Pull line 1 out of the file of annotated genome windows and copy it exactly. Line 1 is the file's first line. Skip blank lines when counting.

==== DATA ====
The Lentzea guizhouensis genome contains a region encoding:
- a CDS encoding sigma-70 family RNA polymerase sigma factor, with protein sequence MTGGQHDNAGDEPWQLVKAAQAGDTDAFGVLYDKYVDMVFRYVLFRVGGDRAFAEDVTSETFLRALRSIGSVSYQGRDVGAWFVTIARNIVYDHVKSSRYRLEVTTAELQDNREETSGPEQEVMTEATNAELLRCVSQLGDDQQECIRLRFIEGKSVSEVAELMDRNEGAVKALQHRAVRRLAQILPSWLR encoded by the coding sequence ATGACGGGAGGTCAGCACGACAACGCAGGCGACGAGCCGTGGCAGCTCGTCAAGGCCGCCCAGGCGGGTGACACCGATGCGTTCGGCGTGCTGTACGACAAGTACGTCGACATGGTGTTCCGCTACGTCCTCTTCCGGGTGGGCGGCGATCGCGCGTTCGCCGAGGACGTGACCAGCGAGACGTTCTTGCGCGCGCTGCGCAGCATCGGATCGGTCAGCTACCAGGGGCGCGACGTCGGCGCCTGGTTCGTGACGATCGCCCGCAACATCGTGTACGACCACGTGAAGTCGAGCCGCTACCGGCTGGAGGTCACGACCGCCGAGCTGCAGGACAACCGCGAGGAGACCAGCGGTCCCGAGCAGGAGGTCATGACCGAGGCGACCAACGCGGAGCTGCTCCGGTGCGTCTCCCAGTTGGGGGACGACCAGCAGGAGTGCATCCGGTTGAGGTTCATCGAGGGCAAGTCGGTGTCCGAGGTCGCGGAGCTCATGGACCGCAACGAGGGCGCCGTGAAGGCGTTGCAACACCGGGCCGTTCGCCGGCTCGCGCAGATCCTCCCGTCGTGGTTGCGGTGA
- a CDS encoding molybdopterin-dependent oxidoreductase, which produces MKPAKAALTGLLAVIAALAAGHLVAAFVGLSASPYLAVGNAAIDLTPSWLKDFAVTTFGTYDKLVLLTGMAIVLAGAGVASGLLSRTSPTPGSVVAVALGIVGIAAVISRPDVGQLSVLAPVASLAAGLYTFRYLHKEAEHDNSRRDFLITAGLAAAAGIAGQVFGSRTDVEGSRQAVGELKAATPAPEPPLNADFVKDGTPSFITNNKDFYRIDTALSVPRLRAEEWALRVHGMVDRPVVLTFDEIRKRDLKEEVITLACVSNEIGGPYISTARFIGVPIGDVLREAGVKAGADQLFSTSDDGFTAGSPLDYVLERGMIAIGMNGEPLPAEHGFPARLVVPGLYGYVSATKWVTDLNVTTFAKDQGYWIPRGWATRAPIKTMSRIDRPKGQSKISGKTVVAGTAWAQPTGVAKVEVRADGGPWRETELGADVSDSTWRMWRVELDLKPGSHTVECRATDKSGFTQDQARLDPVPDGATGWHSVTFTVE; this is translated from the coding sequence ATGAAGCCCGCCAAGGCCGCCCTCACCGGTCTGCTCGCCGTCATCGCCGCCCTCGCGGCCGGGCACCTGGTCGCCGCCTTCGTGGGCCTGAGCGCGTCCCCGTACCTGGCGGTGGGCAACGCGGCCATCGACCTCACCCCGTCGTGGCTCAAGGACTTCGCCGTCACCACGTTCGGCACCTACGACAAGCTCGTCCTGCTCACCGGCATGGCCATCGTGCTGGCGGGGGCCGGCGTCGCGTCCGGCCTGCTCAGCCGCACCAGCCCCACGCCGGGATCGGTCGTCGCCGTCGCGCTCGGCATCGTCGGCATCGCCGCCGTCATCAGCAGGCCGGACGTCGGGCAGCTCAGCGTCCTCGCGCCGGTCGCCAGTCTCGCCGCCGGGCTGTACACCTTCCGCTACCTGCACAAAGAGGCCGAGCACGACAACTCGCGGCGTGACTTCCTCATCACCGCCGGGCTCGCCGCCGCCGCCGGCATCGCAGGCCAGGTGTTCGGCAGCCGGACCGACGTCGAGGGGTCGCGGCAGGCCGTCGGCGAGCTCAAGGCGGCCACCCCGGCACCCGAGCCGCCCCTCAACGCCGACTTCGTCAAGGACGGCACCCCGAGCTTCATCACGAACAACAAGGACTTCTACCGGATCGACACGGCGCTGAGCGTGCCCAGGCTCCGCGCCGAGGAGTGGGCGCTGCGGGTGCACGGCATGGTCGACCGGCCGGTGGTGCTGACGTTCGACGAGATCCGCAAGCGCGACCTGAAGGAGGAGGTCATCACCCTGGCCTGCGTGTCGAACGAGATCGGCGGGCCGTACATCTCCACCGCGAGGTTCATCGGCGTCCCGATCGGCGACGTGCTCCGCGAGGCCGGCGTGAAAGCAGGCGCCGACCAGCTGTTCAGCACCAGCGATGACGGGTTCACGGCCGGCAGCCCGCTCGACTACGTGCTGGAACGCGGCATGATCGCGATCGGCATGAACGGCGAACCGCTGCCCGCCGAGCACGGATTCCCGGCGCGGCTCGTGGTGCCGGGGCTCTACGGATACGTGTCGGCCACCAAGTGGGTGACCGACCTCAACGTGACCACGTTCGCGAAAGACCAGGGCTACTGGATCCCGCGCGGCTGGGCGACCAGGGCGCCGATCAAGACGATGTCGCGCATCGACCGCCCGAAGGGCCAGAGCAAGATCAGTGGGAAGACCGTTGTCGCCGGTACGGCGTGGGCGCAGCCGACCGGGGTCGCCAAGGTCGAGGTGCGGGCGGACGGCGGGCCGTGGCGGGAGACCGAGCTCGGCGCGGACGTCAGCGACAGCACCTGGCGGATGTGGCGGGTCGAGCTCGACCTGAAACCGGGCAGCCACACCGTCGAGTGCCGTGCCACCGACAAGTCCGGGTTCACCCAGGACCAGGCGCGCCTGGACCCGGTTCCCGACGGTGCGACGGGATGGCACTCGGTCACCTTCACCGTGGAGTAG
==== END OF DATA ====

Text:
The Lentzea guizhouensis genome contains a region encoding: